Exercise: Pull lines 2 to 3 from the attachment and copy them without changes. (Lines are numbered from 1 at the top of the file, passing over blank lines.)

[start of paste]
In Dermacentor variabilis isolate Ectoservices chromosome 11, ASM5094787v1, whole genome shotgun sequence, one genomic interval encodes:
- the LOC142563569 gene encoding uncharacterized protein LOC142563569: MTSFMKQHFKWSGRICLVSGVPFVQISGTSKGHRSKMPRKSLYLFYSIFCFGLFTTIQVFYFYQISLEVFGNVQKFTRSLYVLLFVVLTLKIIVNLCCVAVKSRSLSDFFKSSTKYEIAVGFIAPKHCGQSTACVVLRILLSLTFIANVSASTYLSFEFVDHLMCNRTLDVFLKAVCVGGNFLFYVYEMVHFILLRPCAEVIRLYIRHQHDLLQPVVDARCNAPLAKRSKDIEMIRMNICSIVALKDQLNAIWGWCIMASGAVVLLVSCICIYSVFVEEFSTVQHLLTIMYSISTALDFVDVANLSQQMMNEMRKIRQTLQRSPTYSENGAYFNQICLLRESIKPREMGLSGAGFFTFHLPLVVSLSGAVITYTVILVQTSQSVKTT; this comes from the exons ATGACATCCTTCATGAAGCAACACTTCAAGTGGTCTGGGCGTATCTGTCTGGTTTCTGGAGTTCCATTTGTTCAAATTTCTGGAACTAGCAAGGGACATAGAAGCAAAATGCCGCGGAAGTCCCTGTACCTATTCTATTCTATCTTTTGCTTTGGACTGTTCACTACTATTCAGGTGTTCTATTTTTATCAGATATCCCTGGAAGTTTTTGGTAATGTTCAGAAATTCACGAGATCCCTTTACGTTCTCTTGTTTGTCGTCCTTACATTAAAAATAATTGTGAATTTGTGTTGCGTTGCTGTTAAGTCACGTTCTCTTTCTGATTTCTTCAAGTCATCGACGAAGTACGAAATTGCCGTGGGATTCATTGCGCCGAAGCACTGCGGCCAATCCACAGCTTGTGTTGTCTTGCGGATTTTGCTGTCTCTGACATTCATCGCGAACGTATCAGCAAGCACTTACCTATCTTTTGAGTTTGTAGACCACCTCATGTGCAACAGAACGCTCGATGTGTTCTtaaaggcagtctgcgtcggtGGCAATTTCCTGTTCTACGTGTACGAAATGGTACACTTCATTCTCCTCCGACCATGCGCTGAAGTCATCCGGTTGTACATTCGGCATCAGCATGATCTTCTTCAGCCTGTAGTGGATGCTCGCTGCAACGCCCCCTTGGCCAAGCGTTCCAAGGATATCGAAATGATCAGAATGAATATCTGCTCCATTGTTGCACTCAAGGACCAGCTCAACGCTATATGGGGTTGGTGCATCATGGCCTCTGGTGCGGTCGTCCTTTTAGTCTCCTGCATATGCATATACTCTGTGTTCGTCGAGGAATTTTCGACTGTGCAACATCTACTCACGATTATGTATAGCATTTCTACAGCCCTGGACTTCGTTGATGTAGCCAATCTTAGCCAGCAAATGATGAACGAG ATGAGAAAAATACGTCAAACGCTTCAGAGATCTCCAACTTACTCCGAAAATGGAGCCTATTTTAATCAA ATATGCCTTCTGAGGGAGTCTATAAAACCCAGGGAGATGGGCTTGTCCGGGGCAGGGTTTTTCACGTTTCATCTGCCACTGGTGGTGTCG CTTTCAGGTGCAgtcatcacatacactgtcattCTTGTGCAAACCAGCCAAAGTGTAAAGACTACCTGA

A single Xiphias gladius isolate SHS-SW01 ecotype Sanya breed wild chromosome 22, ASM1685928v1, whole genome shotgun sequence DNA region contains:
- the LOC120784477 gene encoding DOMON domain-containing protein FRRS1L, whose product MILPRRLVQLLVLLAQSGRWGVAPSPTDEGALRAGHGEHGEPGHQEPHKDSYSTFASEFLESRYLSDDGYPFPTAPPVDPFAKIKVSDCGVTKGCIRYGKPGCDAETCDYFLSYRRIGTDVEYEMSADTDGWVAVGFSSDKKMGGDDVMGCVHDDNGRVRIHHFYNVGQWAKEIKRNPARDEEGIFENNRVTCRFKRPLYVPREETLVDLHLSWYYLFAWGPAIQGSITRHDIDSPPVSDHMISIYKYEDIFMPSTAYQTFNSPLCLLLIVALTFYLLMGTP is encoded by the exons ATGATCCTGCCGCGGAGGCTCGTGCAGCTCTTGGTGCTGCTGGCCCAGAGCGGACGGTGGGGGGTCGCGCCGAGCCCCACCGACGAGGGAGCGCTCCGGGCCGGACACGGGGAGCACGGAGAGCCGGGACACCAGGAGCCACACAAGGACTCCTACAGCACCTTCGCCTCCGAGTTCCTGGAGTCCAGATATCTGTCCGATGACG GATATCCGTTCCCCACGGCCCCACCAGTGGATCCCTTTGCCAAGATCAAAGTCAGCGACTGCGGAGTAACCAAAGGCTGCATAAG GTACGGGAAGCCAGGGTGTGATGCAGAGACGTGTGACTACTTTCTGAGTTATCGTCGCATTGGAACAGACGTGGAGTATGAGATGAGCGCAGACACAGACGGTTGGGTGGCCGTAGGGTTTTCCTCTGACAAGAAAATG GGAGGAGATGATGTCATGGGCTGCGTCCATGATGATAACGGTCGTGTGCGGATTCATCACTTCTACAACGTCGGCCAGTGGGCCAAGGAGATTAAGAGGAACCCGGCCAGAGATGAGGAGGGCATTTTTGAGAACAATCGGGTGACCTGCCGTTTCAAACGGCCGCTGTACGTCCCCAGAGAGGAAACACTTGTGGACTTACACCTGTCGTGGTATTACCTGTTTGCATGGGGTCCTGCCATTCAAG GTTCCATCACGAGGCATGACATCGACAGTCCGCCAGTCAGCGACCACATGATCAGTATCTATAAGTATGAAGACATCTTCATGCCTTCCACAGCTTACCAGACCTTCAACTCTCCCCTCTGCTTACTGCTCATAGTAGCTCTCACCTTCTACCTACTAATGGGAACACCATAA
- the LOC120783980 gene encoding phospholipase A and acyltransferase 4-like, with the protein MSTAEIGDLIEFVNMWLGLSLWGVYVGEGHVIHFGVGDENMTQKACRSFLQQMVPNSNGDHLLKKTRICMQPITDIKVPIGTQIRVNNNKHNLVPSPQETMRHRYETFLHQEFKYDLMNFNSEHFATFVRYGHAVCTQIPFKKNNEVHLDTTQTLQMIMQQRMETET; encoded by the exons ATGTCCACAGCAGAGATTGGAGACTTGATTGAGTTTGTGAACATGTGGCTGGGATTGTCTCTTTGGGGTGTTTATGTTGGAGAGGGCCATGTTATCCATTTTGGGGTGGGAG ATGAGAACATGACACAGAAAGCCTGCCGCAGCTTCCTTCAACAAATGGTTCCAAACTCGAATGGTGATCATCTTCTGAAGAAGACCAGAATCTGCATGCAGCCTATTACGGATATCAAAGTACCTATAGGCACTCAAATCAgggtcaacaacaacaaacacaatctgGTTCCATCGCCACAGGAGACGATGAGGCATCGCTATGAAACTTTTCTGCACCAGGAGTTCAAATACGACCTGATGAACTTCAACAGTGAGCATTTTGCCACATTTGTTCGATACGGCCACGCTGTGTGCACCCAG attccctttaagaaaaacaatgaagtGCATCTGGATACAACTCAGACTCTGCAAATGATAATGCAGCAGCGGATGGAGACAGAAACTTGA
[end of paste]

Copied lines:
- the LOC142563569 gene encoding uncharacterized protein LOC142563569: MTSFMKQHFKWSGRICLVSGVPFVQISGTSKGHRSKMPRKSLYLFYSIFCFGLFTTIQVFYFYQISLEVFGNVQKFTRSLYVLLFVVLTLKIIVNLCCVAVKSRSLSDFFKSSTKYEIAVGFIAPKHCGQSTACVVLRILLSLTFIANVSASTYLSFEFVDHLMCNRTLDVFLKAVCVGGNFLFYVYEMVHFILLRPCAEVIRLYIRHQHDLLQPVVDARCNAPLAKRSKDIEMIRMNICSIVALKDQLNAIWGWCIMASGAVVLLVSCICIYSVFVEEFSTVQHLLTIMYSISTALDFVDVANLSQQMMNEMRKIRQTLQRSPTYSENGAYFNQICLLRESIKPREMGLSGAGFFTFHLPLVVSLSGAVITYTVILVQTSQSVKTT; this comes from the exons ATGACATCCTTCATGAAGCAACACTTCAAGTGGTCTGGGCGTATCTGTCTGGTTTCTGGAGTTCCATTTGTTCAAATTTCTGGAACTAGCAAGGGACATAGAAGCAAAATGCCGCGGAAGTCCCTGTACCTATTCTATTCTATCTTTTGCTTTGGACTGTTCACTACTATTCAGGTGTTCTATTTTTATCAGATATCCCTGGAAGTTTTTGGTAATGTTCAGAAATTCACGAGATCCCTTTACGTTCTCTTGTTTGTCGTCCTTACATTAAAAATAATTGTGAATTTGTGTTGCGTTGCTGTTAAGTCACGTTCTCTTTCTGATTTCTTCAAGTCATCGACGAAGTACGAAATTGCCGTGGGATTCATTGCGCCGAAGCACTGCGGCCAATCCACAGCTTGTGTTGTCTTGCGGATTTTGCTGTCTCTGACATTCATCGCGAACGTATCAGCAAGCACTTACCTATCTTTTGAGTTTGTAGACCACCTCATGTGCAACAGAACGCTCGATGTGTTCTtaaaggcagtctgcgtcggtGGCAATTTCCTGTTCTACGTGTACGAAATGGTACACTTCATTCTCCTCCGACCATGCGCTGAAGTCATCCGGTTGTACATTCGGCATCAGCATGATCTTCTTCAGCCTGTAGTGGATGCTCGCTGCAACGCCCCCTTGGCCAAGCGTTCCAAGGATATCGAAATGATCAGAATGAATATCTGCTCCATTGTTGCACTCAAGGACCAGCTCAACGCTATATGGGGTTGGTGCATCATGGCCTCTGGTGCGGTCGTCCTTTTAGTCTCCTGCATATGCATATACTCTGTGTTCGTCGAGGAATTTTCGACTGTGCAACATCTACTCACGATTATGTATAGCATTTCTACAGCCCTGGACTTCGTTGATGTAGCCAATCTTAGCCAGCAAATGATGAACGAG ATGAGAAAAATACGTCAAACGCTTCAGAGATCTCCAACTTACTCCGAAAATGGAGCCTATTTTAATCAA ATATGCCTTCTGAGGGAGTCTATAAAACCCAGGGAGATGGGCTTGTCCGGGGCAGGGTTTTTCACGTTTCATCTGCCACTGGTGGTGTCG CTTTCAGGTGCAgtcatcacatacactgtcattCTTGTGCAAACCAGCCAAAGTGTAAAGACTACCTGA

A single Xiphias gladius isolate SHS-SW01 ecotype Sanya breed wild chromosome 22, ASM1685928v1, whole genome shotgun sequence DNA region contains: